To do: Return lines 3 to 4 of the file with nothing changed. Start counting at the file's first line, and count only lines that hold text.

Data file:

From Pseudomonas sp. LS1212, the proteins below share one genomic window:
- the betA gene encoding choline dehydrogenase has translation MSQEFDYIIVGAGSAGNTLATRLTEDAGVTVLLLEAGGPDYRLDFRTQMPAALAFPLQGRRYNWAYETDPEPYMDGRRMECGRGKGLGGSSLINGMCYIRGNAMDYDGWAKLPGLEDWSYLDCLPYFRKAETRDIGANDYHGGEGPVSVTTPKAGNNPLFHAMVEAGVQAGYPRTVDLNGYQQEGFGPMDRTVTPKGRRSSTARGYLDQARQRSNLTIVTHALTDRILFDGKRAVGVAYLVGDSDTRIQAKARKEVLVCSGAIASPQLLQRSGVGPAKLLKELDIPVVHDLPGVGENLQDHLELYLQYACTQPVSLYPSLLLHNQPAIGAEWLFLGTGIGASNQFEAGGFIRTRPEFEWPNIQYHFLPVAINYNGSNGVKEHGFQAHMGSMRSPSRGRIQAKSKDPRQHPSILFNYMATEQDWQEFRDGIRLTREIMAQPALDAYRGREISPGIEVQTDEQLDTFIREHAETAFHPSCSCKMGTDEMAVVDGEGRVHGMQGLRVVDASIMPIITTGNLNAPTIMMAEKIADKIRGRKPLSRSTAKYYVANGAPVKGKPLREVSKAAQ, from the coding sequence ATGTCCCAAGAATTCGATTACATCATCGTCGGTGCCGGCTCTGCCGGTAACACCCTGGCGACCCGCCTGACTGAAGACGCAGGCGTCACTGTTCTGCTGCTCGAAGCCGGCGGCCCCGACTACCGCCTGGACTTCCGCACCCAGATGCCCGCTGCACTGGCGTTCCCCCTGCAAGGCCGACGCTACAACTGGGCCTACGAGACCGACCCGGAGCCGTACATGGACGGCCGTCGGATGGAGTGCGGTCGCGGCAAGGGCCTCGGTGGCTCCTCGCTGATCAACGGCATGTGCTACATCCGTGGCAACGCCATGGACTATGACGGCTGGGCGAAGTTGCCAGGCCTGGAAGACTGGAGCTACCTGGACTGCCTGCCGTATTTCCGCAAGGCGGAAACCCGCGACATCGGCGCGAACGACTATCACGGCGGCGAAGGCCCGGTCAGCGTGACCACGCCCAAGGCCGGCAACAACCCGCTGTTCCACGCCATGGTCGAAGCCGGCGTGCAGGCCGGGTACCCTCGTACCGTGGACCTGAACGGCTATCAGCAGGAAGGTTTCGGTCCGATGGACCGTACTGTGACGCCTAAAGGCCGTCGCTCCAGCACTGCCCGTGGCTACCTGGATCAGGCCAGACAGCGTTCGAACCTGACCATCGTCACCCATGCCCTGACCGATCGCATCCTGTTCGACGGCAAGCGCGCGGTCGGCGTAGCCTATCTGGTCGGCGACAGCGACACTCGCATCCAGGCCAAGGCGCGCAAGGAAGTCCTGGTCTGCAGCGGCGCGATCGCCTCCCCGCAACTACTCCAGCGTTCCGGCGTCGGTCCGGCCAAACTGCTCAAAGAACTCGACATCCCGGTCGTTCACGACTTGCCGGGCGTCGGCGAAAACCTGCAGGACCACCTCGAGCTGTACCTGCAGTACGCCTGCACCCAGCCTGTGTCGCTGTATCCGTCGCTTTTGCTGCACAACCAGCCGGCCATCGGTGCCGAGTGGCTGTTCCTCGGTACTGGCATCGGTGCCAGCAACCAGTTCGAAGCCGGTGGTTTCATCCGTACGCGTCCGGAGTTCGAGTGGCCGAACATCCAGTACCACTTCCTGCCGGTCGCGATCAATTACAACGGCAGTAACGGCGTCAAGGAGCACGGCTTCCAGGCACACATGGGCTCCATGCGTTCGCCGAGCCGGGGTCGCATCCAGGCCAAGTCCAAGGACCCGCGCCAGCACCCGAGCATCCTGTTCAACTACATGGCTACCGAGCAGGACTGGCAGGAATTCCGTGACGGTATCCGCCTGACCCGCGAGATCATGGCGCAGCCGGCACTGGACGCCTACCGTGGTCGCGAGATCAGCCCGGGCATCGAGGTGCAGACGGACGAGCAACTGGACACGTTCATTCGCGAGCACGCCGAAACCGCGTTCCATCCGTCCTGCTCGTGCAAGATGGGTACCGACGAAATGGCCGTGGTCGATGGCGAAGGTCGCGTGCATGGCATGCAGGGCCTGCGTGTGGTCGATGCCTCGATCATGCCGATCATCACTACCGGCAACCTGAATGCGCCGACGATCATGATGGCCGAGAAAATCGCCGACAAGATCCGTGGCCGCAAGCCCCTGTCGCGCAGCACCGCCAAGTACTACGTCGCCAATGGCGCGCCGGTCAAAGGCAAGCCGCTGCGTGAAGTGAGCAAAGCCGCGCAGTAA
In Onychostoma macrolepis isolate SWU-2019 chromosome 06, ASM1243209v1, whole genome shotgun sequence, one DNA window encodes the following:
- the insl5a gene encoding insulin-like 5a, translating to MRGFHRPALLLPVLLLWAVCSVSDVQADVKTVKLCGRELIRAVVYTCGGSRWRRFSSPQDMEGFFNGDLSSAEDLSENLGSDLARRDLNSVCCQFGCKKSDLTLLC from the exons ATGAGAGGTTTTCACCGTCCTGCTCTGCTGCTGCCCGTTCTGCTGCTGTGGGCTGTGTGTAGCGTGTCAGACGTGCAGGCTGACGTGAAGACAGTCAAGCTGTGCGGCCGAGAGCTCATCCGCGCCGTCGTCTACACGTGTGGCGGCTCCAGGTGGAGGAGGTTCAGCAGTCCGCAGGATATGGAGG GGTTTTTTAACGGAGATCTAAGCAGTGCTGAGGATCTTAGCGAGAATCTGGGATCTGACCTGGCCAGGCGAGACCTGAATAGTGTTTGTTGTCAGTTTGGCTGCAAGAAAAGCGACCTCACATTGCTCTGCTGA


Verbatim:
In Onychostoma macrolepis isolate SWU-2019 chromosome 06, ASM1243209v1, whole genome shotgun sequence, one DNA window encodes the following:
- the insl5a gene encoding insulin-like 5a, translating to MRGFHRPALLLPVLLLWAVCSVSDVQADVKTVKLCGRELIRAVVYTCGGSRWRRFSSPQDMEGFFNGDLSSAEDLSENLGSDLARRDLNSVCCQFGCKKSDLTLLC from the exons ATGAGAGGTTTTCACCGTCCTGCTCTGCTGCTGCCCGTTCTGCTGCTGTGGGCTGTGTGTAGCGTGTCAGACGTGCAGGCTGACGTGAAGACAGTCAAGCTGTGCGGCCGAGAGCTCATCCGCGCCGTCGTCTACACGTGTGGCGGCTCCAGGTGGAGGAGGTTCAGCAGTCCGCAGGATATGGAGG GGTTTTTTAACGGAGATCTAAGCAGTGCTGAGGATCTTAGCGAGAATCTGGGATCTGACCTGGCCAGGCGAGACCTGAATAGTGTTTGTTGTCAGTTTGGCTGCAAGAAAAGCGACCTCACATTGCTCTGCTGA